To determine your combined income, take your adjusted gross income (from your tax return), add any non-taxable interest income you’ve received in the past year, and then add half of your Social Security benefit.

If the total is less than $25,000 ($32,000 on joint tax returns), you will pay no income taxes on your Social Security benefits. If the total is between $25,000 and $34,000 ($32,000 to $44,000 on joint returns), you may have to pay taxes on half your Social Security benefits. People with higher combined incomes may have to pay taxes on 85% of their Social Security benefits, which is the maximum rate.

You also should consider if you can afford to live just on your salary and defer your own Social Security benefits until age 70. This will have two positive impacts:

First, delayed retirement credits will increase your monthly Social Security payments by 8% a year (plus annual inflation adjustments). If you defer for four years, your benefits will rise by 32% compared with their level at age 66.

Second, your tax rate likely will be reduced if you’re only receiving wage income from age 66 to 70. When you do stop working and rely more heavily on Social Security payments, your reduced income may translate into lower taxes on your Social Security benefits as well as a lower overall federal tax rate.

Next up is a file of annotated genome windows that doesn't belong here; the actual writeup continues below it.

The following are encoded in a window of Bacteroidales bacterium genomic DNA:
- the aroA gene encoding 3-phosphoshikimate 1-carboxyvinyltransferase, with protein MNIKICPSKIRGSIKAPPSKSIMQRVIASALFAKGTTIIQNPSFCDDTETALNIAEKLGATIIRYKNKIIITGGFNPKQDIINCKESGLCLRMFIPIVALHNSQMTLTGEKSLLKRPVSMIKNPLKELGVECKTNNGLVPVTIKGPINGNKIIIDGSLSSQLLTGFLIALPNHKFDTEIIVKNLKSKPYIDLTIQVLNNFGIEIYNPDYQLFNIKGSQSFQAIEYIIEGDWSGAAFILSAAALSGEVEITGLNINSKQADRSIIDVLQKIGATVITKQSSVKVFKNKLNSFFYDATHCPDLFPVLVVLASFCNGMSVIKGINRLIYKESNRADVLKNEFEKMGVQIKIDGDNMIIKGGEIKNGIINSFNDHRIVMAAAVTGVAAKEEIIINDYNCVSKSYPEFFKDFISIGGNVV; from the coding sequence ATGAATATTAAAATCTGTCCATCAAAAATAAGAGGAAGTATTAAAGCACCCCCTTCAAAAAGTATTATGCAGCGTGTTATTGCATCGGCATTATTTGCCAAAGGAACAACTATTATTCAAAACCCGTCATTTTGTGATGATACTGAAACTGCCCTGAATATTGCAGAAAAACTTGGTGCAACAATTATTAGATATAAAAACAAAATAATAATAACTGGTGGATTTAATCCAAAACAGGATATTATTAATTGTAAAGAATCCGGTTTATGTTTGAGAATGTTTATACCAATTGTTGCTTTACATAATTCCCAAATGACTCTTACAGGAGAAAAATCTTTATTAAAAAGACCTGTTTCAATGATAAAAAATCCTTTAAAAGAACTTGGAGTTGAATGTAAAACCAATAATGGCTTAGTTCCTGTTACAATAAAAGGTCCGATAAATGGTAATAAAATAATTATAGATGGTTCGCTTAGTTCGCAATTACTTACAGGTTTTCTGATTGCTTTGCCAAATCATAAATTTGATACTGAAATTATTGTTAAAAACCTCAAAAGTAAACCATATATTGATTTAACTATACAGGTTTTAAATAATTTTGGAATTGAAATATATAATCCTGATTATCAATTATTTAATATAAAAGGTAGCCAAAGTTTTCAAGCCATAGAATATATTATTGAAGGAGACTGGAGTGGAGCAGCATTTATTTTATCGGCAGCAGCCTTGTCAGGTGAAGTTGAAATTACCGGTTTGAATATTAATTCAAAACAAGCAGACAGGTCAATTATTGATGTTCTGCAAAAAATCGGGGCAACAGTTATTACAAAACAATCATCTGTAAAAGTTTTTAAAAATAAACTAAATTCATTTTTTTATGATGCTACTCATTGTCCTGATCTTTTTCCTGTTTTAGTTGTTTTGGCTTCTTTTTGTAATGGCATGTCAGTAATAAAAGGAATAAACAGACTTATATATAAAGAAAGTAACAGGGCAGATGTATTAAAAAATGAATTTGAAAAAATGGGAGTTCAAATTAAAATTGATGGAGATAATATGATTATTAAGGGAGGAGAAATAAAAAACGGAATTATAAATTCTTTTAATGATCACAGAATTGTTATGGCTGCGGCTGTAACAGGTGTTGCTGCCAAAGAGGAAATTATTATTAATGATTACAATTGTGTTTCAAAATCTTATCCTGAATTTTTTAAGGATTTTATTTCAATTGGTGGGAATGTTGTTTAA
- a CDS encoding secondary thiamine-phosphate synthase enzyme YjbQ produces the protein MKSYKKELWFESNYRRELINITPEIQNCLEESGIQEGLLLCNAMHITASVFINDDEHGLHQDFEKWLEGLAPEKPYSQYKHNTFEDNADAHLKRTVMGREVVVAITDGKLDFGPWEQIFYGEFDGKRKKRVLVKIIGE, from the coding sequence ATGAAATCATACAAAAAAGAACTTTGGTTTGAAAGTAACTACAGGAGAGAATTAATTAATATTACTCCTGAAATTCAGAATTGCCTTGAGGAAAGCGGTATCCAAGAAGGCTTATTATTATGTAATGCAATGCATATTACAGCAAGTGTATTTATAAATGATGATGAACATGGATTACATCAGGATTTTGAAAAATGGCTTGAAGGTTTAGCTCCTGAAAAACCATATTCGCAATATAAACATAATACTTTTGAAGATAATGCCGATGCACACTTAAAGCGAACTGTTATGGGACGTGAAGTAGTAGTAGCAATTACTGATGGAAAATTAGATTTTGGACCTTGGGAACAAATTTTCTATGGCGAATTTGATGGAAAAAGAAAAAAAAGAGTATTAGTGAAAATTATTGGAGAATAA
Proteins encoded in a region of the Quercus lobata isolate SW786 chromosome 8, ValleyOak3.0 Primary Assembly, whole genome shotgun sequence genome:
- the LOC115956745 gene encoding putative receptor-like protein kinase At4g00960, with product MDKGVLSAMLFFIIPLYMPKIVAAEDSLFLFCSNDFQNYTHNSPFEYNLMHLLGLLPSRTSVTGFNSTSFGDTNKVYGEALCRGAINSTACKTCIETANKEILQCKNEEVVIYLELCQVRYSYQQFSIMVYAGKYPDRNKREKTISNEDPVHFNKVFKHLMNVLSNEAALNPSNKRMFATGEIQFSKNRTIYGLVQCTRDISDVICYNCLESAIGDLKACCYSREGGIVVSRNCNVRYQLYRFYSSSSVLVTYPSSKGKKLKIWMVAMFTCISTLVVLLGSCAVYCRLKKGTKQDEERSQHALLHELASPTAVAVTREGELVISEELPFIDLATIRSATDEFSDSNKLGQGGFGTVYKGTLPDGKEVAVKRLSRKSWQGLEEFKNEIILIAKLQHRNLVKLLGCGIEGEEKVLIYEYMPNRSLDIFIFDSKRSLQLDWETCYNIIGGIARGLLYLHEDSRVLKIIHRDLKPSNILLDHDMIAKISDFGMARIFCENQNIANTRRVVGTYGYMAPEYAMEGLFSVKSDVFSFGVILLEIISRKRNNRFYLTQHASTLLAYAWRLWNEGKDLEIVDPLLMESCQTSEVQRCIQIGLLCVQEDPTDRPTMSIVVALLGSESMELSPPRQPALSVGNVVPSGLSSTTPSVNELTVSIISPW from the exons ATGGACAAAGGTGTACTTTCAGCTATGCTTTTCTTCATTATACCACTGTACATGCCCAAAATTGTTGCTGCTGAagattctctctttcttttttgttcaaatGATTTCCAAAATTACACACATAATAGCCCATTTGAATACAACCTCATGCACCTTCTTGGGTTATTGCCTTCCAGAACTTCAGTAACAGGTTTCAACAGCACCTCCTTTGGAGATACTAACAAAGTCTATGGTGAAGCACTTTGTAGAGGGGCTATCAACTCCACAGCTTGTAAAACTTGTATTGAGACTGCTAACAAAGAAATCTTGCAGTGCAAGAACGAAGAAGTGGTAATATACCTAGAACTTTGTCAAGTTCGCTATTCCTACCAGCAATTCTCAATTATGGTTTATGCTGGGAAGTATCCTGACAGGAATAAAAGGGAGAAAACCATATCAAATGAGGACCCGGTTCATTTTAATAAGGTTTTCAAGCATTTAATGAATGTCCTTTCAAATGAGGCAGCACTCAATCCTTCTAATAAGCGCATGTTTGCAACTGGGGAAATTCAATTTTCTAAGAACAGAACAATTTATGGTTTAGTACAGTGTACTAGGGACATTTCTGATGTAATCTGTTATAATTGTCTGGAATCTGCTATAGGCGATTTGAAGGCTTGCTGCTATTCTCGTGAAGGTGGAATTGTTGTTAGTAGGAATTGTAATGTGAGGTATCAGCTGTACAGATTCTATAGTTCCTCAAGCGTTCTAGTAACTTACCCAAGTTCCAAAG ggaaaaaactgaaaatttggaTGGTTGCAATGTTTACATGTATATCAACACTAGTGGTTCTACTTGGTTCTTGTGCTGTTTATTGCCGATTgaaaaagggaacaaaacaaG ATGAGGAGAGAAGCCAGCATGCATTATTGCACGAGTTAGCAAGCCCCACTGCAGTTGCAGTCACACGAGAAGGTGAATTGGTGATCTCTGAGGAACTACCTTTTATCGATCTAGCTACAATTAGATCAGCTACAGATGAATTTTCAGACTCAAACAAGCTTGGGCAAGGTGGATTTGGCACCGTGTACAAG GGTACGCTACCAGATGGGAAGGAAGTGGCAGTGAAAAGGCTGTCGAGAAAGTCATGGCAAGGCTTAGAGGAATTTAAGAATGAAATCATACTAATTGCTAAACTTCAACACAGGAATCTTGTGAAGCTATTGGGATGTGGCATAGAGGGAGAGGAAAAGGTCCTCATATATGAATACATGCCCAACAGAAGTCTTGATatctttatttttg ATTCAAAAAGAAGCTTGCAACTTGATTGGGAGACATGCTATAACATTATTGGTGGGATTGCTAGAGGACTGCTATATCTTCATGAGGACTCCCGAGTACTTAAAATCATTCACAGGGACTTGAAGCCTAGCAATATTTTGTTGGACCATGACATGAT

Lastly, if you are single and plan to stay so, you should consider filing and suspending your Social Security benefit at age 66. By doing so, you will have the option of going back to Social Security anytime before age 70 and requesting a lump-sum payment for all the benefits that were suspended. That could come in handy if you face an emergency cash crunch. But there’s a downside: if you request a lump-sum payment, Social Security will erase all your delayed retirement credits. Your lump sum will be valued as if you took benefits at 66, and this also will be the level of your regular monthly benefit going forward.

Even the best of plans could change if you run into financial or health problems, so preserving the right to get a lump-sum payment is a good idea for single persons. For someone who is or has been married, however, spousal benefits can be knocked for a loop if you file and suspend, so think twice about using this option.

Philip Moeller is an expert on retirement, aging, and health. His book, “Get What’s Yours: The Secrets to Maxing Out Your Social Security,” will be published in February by Simon & Schuster. Reach him at moeller.philip@gmail.com or @PhilMoeller on Twitter.

Read next: How to Max Out Social Security Spousal Benefits

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How to Max Out Social Security Spousal Benefits

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Robert A. Di Ieso, Jr.